But in the same Foundation for Alcohol Research and Education poll, 92% of Australians identified themselves as responsible drinkers.

So there it is: Most Australians agree we have a problem with alcohol. But almost all of us say it’s not us that has the problem – it’s everyone else.

I know what the experts say - no more than two standard drinks a day, no more than four on any given occasion, and a couple of days off a week. I can handle the first and the last. My partner? Well, he could tick the first. Sometimes the last. Neither of us would contemplate at stopping four at a lunch that might rollick through dinner time.


I could be seeing this through the filter of my family - immediate members practically tee-total, wider circle with a smattering of people who, to my eyes, are probably highly-functioning alcoholics, and a few (me included) that I'd put somewhere in the middle. We condemn the drinkers as we sip a chardonnay. There are stories some of us laugh about.Mum and dad once had to come home from holiday after leaving me with an old aunt who'd given the booze away. She promptly hit the bottle, said I didn't have to go to school, and let me flounce around the house in makeup and mum's heels. I remember it as the best time ever. My parents took a very different view.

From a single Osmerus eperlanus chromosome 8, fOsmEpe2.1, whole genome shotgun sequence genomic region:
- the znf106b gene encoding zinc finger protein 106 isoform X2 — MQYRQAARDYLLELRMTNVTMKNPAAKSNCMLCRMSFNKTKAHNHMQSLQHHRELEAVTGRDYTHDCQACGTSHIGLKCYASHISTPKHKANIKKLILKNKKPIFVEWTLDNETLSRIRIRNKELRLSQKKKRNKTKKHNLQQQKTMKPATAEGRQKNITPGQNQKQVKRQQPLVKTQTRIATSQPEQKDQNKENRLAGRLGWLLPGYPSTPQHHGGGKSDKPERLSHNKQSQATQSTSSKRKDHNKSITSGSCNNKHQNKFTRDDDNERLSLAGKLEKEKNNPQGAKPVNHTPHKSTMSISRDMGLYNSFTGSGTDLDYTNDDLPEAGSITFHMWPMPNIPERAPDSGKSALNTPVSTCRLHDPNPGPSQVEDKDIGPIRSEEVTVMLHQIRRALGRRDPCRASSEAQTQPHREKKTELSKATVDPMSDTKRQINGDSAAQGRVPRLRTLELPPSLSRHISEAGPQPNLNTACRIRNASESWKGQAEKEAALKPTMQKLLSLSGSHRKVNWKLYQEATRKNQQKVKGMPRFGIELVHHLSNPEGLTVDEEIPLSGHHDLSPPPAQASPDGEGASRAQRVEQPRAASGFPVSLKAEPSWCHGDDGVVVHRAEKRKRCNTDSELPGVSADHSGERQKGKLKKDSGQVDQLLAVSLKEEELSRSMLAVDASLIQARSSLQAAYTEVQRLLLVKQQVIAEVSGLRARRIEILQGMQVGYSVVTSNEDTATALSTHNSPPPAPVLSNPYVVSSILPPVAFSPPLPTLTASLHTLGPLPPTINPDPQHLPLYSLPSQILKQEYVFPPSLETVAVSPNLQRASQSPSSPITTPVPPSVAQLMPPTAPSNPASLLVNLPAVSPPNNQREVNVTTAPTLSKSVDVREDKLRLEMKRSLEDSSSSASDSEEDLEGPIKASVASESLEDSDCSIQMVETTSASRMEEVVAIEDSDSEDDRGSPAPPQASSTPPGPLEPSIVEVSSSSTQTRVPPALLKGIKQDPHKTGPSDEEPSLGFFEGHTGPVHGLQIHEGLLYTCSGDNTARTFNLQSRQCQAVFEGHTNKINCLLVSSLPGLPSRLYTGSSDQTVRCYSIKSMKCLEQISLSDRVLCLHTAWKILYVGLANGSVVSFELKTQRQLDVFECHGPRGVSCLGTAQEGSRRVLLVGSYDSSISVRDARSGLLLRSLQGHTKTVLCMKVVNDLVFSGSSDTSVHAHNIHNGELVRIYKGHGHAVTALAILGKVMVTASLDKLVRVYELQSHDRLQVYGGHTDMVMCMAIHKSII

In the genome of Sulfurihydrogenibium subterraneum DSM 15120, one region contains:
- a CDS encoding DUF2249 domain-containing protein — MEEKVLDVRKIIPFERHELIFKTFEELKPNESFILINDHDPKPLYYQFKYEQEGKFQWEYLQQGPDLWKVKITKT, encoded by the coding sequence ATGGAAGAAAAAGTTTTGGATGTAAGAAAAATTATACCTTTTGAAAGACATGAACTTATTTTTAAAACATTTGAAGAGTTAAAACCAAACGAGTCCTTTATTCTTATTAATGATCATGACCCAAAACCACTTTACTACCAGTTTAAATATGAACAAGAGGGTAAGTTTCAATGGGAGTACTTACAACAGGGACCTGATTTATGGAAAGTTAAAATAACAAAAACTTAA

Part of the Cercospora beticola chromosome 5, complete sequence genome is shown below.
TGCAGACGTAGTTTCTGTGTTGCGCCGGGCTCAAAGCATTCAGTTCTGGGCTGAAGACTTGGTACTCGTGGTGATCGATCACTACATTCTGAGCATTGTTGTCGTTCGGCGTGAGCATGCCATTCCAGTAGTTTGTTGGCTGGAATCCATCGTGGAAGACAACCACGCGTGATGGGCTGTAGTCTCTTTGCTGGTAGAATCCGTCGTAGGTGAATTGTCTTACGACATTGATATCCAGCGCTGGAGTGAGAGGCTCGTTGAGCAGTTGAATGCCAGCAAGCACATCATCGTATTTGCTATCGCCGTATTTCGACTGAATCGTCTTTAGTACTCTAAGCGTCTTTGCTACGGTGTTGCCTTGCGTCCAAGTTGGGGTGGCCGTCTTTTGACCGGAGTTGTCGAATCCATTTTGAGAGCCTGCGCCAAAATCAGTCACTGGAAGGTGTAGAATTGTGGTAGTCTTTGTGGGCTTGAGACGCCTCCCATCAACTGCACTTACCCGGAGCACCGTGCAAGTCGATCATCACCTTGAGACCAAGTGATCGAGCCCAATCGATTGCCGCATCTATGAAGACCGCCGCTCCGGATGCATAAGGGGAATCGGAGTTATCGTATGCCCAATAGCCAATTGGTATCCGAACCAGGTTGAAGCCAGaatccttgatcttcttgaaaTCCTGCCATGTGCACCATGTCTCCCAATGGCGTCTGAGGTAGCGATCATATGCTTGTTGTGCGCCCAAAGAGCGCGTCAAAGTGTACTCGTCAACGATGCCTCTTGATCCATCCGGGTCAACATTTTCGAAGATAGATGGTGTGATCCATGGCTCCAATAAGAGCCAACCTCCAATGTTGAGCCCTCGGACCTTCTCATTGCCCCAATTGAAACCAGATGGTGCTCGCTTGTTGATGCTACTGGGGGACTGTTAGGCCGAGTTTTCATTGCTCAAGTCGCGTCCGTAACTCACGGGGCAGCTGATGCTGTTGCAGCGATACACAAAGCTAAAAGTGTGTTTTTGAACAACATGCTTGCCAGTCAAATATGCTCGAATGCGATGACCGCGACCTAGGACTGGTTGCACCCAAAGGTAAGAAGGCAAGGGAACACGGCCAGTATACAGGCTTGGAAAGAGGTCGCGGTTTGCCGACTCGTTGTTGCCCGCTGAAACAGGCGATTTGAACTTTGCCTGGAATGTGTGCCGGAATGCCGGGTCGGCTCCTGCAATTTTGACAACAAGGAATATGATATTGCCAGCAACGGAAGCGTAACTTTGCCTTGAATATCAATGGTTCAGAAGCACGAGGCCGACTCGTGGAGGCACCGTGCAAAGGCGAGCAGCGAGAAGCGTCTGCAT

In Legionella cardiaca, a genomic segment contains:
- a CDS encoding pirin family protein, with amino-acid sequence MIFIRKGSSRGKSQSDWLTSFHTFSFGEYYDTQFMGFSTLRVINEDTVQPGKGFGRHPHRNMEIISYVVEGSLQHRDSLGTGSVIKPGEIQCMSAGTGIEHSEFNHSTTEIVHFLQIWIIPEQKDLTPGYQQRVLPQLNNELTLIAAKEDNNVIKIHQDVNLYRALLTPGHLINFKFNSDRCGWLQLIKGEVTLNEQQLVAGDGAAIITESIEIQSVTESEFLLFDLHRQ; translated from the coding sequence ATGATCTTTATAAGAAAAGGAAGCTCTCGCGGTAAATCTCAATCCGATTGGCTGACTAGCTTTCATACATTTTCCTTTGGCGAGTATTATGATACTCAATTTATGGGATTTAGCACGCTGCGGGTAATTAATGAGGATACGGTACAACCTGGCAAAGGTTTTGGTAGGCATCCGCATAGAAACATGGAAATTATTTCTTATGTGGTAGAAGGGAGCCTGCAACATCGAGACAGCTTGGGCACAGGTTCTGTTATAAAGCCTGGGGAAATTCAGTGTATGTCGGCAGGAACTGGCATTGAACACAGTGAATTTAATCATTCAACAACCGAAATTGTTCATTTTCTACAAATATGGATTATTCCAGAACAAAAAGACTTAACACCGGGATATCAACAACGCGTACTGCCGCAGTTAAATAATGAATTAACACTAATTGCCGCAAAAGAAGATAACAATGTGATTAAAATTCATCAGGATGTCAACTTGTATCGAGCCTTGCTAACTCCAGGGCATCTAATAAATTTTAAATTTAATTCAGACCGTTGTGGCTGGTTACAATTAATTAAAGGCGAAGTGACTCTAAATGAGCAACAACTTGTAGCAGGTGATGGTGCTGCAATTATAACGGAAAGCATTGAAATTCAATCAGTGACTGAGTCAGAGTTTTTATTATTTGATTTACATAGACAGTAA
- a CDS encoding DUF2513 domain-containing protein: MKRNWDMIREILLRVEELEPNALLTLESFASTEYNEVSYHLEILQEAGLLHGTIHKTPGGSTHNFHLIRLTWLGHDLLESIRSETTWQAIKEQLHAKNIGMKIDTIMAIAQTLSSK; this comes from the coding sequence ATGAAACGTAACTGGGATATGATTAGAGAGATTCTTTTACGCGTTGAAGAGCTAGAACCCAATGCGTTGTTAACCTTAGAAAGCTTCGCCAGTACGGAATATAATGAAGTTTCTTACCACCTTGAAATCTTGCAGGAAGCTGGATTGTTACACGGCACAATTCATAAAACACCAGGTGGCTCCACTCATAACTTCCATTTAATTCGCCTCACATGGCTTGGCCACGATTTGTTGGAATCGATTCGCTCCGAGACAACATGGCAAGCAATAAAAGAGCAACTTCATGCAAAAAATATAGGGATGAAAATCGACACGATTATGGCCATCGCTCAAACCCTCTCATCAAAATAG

We haven't reached that point. And we're a long way from some of the grandfathers, older uncles and fathers I was told about when researching this piece who sips whiskey from 11am, are red-faced and voluble by 3pm, and snoring or staggering two hours later . But at some stage, I suspect both me and my partner are going to have to admit there's too much alcohol in our systems. And it's there much too often.

I consulted Dr Google to find out if my partner (note, still no mention of me here) was an alcoholic. This from Medical News Today.

... an alcoholic is a person, while alcoholism is the illness. An alcoholic suffers from alcoholism. Alcoholism is a long-term (chronic) disease.

Alcoholics are obsessed with alcohol and cannot control how much they consume, even if it is causing serious problems at home, work, and financially.

Alcohol abuse generally refers to people who do not display the characteristics of alcoholism, but still have a problem with it - they are not as dependent on alcohol as an alcoholic is; they have not yet completely lost their control over its consumption.

Moderate alcohol consumption will not generally cause any psychological or physical harm. However, for some individuals, social drinking eventually leads to heavier and heavier alcohol consumption, which does cause serious health and psychological problems.

We're off the hook for the moment. But after our Sunday lunch, I told my partner I was worried he was drinking too much. He replied: "I've always enjoyed a drink." It wasn't the most comforting answer I've ever received.

And, as he rightly pointed out, the only reason I wasn't drinking was that I'd had too much the night before.

But I ploughed on, and asked if he'd stop for a week. I'd go on the wagon too.

"I've always enjoyed a drink." Image: iStock.

And we did. Off the grog, we've slept better, eaten healthier and found it easier to get up in the mornings.

I can't promise we won't have a drink this week.

But at least we've proved we can.

Like this? Why not try...

"Why I buy alcohol for my teenage daughter."

Drunk might be cute in your 20s but there comes a time to calm down.

'I don't know if AA is a cult. But it's the reason I'm not dead.'